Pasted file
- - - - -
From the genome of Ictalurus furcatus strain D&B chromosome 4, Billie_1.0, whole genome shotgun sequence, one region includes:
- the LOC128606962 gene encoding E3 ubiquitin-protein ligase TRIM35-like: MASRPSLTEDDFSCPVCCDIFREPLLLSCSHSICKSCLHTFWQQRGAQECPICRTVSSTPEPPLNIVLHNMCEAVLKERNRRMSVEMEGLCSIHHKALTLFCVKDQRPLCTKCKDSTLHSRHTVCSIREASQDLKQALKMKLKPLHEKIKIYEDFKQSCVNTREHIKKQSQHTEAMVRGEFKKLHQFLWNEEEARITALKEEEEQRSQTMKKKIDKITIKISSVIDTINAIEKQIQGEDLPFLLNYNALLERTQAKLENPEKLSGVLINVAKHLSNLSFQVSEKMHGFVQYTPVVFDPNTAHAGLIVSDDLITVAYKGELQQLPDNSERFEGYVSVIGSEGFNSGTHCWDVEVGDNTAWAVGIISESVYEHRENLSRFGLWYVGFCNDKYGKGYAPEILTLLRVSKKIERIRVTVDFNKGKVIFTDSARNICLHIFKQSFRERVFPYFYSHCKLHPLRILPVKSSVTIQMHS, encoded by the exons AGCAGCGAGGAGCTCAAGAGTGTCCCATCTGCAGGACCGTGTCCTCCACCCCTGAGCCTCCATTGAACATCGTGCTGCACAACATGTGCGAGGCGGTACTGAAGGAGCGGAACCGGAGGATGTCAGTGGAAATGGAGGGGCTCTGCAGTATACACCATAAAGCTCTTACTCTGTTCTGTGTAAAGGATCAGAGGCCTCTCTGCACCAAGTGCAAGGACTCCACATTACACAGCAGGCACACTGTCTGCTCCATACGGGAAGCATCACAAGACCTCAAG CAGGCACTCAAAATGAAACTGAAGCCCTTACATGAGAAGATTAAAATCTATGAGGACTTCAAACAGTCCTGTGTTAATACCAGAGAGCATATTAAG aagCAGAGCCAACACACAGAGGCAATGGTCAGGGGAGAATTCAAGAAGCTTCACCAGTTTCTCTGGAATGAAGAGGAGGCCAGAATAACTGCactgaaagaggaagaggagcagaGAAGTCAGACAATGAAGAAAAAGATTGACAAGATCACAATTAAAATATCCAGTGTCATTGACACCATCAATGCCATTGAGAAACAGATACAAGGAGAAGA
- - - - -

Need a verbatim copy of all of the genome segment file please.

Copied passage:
From the genome of Ictalurus furcatus strain D&B chromosome 4, Billie_1.0, whole genome shotgun sequence, one region includes:
- the LOC128606962 gene encoding E3 ubiquitin-protein ligase TRIM35-like: MASRPSLTEDDFSCPVCCDIFREPLLLSCSHSICKSCLHTFWQQRGAQECPICRTVSSTPEPPLNIVLHNMCEAVLKERNRRMSVEMEGLCSIHHKALTLFCVKDQRPLCTKCKDSTLHSRHTVCSIREASQDLKQALKMKLKPLHEKIKIYEDFKQSCVNTREHIKKQSQHTEAMVRGEFKKLHQFLWNEEEARITALKEEEEQRSQTMKKKIDKITIKISSVIDTINAIEKQIQGEDLPFLLNYNALLERTQAKLENPEKLSGVLINVAKHLSNLSFQVSEKMHGFVQYTPVVFDPNTAHAGLIVSDDLITVAYKGELQQLPDNSERFEGYVSVIGSEGFNSGTHCWDVEVGDNTAWAVGIISESVYEHRENLSRFGLWYVGFCNDKYGKGYAPEILTLLRVSKKIERIRVTVDFNKGKVIFTDSARNICLHIFKQSFRERVFPYFYSHCKLHPLRILPVKSSVTIQMHS, encoded by the exons AGCAGCGAGGAGCTCAAGAGTGTCCCATCTGCAGGACCGTGTCCTCCACCCCTGAGCCTCCATTGAACATCGTGCTGCACAACATGTGCGAGGCGGTACTGAAGGAGCGGAACCGGAGGATGTCAGTGGAAATGGAGGGGCTCTGCAGTATACACCATAAAGCTCTTACTCTGTTCTGTGTAAAGGATCAGAGGCCTCTCTGCACCAAGTGCAAGGACTCCACATTACACAGCAGGCACACTGTCTGCTCCATACGGGAAGCATCACAAGACCTCAAG CAGGCACTCAAAATGAAACTGAAGCCCTTACATGAGAAGATTAAAATCTATGAGGACTTCAAACAGTCCTGTGTTAATACCAGAGAGCATATTAAG aagCAGAGCCAACACACAGAGGCAATGGTCAGGGGAGAATTCAAGAAGCTTCACCAGTTTCTCTGGAATGAAGAGGAGGCCAGAATAACTGCactgaaagaggaagaggagcagaGAAGTCAGACAATGAAGAAAAAGATTGACAAGATCACAATTAAAATATCCAGTGTCATTGACACCATCAATGCCATTGAGAAACAGATACAAGGAGAAGA